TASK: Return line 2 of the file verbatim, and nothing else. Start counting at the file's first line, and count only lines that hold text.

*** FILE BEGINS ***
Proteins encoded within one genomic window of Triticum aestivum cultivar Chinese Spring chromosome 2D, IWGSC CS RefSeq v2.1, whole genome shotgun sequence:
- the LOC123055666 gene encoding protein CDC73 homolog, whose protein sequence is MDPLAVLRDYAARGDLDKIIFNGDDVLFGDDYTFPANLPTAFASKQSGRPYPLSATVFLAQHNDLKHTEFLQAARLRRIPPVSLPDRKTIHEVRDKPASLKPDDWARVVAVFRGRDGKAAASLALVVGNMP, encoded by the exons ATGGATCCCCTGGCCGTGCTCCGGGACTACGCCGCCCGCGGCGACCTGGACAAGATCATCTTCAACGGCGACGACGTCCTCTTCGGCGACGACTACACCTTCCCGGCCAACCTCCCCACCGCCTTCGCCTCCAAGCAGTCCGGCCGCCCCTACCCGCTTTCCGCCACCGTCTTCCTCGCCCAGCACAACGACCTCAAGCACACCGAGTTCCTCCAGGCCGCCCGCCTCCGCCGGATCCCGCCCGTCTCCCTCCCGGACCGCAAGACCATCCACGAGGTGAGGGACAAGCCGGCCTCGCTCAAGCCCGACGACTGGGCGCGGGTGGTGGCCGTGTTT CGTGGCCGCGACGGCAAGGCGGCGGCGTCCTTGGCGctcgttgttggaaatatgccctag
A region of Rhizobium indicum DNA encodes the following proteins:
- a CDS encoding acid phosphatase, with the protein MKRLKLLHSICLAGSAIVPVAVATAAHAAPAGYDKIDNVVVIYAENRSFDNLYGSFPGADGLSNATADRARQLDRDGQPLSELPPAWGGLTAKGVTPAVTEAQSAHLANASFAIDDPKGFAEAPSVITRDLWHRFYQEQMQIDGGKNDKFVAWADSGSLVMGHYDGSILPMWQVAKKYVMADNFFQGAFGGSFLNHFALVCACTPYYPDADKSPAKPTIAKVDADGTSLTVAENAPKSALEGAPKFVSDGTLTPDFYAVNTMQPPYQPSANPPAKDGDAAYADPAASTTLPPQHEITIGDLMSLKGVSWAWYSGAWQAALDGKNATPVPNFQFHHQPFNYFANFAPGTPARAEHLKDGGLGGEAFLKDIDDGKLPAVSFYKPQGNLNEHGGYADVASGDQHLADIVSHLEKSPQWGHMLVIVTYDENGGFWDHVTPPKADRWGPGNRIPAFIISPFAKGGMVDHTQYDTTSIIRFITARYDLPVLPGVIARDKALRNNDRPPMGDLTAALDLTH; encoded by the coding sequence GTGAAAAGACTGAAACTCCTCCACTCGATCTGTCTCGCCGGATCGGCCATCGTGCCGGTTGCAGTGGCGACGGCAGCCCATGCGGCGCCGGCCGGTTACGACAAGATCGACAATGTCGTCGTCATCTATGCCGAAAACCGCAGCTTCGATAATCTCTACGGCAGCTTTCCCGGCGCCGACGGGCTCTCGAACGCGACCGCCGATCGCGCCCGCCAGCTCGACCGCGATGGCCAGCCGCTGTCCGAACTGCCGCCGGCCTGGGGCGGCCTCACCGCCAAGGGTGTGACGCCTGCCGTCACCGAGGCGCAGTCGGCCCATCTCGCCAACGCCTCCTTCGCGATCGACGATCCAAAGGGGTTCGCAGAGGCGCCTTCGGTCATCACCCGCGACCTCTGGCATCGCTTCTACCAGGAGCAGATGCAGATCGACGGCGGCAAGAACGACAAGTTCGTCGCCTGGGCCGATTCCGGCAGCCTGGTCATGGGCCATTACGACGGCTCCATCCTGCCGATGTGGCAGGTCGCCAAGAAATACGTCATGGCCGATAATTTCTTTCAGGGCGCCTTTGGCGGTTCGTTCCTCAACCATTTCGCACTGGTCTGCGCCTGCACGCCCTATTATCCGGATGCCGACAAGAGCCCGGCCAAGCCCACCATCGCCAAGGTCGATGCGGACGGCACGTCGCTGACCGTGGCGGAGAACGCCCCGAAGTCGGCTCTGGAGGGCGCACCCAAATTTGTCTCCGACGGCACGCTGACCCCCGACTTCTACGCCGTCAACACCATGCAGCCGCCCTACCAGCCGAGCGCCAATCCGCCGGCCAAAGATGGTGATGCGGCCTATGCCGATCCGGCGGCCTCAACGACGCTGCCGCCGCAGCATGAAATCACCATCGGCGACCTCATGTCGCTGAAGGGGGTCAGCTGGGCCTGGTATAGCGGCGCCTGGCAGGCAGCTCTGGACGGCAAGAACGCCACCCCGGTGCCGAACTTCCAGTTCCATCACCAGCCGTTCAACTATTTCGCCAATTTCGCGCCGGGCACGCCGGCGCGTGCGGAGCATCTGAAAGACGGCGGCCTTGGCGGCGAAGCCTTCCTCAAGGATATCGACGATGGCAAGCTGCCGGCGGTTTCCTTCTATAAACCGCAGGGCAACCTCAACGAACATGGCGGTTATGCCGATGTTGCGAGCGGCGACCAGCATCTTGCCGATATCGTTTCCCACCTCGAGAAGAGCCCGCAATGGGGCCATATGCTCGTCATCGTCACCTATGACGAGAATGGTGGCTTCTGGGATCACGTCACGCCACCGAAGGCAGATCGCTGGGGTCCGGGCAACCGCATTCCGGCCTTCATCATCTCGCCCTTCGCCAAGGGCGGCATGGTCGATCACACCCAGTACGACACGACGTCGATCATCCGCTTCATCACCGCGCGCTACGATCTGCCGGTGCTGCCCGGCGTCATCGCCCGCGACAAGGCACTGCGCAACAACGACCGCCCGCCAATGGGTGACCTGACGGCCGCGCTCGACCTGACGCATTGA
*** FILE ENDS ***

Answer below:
- the LOC123055666 gene encoding protein CDC73 homolog, whose protein sequence is MDPLAVLRDYAARGDLDKIIFNGDDVLFGDDYTFPANLPTAFASKQSGRPYPLSATVFLAQHNDLKHTEFLQAARLRRIPPVSLPDRKTIHEVRDKPASLKPDDWARVVAVFRGRDGKAAASLALVVGNMP, encoded by the exons ATGGATCCCCTGGCCGTGCTCCGGGACTACGCCGCCCGCGGCGACCTGGACAAGATCATCTTCAACGGCGACGACGTCCTCTTCGGCGACGACTACACCTTCCCGGCCAACCTCCCCACCGCCTTCGCCTCCAAGCAGTCCGGCCGCCCCTACCCGCTTTCCGCCACCGTCTTCCTCGCCCAGCACAACGACCTCAAGCACACCGAGTTCCTCCAGGCCGCCCGCCTCCGCCGGATCCCGCCCGTCTCCCTCCCGGACCGCAAGACCATCCACGAGGTGAGGGACAAGCCGGCCTCGCTCAAGCCCGACGACTGGGCGCGGGTGGTGGCCGTGTTT CGTGGCCGCGACGGCAAGGCGGCGGCGTCCTTGGCGctcgttgttggaaatatgccctag